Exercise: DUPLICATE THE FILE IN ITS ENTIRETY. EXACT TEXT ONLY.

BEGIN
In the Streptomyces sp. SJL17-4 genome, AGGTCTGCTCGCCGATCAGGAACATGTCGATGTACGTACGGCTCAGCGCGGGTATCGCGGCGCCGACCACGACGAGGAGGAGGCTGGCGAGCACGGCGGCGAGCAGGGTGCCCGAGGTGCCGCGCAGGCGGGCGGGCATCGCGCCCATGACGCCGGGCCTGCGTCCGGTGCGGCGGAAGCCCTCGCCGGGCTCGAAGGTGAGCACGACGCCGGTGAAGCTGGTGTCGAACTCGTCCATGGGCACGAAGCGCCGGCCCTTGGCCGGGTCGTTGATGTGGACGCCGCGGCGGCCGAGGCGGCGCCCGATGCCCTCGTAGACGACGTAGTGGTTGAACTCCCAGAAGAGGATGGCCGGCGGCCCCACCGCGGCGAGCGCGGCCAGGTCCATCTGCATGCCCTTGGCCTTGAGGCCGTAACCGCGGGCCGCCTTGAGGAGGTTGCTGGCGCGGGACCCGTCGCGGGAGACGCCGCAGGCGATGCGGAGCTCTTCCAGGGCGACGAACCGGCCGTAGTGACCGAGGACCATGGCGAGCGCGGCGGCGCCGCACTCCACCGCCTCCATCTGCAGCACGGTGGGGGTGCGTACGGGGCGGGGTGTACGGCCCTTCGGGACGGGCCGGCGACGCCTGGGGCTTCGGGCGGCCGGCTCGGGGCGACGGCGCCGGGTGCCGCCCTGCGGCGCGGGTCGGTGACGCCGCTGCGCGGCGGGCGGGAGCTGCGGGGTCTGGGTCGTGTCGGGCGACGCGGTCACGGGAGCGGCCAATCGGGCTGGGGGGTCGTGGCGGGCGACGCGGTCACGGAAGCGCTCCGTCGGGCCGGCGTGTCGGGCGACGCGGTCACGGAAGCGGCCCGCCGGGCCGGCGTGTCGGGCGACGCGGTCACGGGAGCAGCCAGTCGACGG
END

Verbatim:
In the Streptomyces sp. SJL17-4 genome, AGGTCTGCTCGCCGATCAGGAACATGTCGATGTACGTACGGCTCAGCGCGGGTATCGCGGCGCCGACCACGACGAGGAGGAGGCTGGCGAGCACGGCGGCGAGCAGGGTGCCCGAGGTGCCGCGCAGGCGGGCGGGCATCGCGCCCATGACGCCGGGCCTGCGTCCGGTGCGGCGGAAGCCCTCGCCGGGCTCGAAGGTGAGCACGACGCCGGTGAAGCTGGTGTCGAACTCGTCCATGGGCACGAAGCGCCGGCCCTTGGCCGGGTCGTTGATGTGGACGCCGCGGCGGCCGAGGCGGCGCCCGATGCCCTCGTAGACGACGTAGTGGTTGAACTCCCAGAAGAGGATGGCCGGCGGCCCCACCGCGGCGAGCGCGGCCAGGTCCATCTGCATGCCCTTGGCCTTGAGGCCGTAACCGCGGGCCGCCTTGAGGAGGTTGCTGGCGCGGGACCCGTCGCGGGAGACGCCGCAGGCGATGCGGAGCTCTTCCAGGGCGACGAACCGGCCGTAGTGACCGAGGACCATGGCGAGCGCGGCGGCGCCGCACTCCACCGCCTCCATCTGCAGCACGGTGGGGGTGCGTACGGGGCGGGGTGTACGGCCCTTCGGGACGGGCCGGCGACGCCTGGGGCTTCGGGCGGCCGGCTCGGGGCGACGGCGCCGGGTGCCGCCCTGCGGCGCGGGTCGGTGACGCCGCTGCGCGGCGGGCGGGAGCTGCGGGGTCTGGGTCGTGTCGGGCGACGCGGTCACGGGAGCGGCCAATCGGGCTGGGGGGTCGTGGCGGGCGACGCGGTCACGGAAGCGCTCCGTCGGGCCGGCGTGTCGGGCGACGCGGTCACGGAAGCGGCCCGCCGGGCCGGCGTGTCGGGCGACGCGGTCACGGGAGCAGCCAGTCGACGG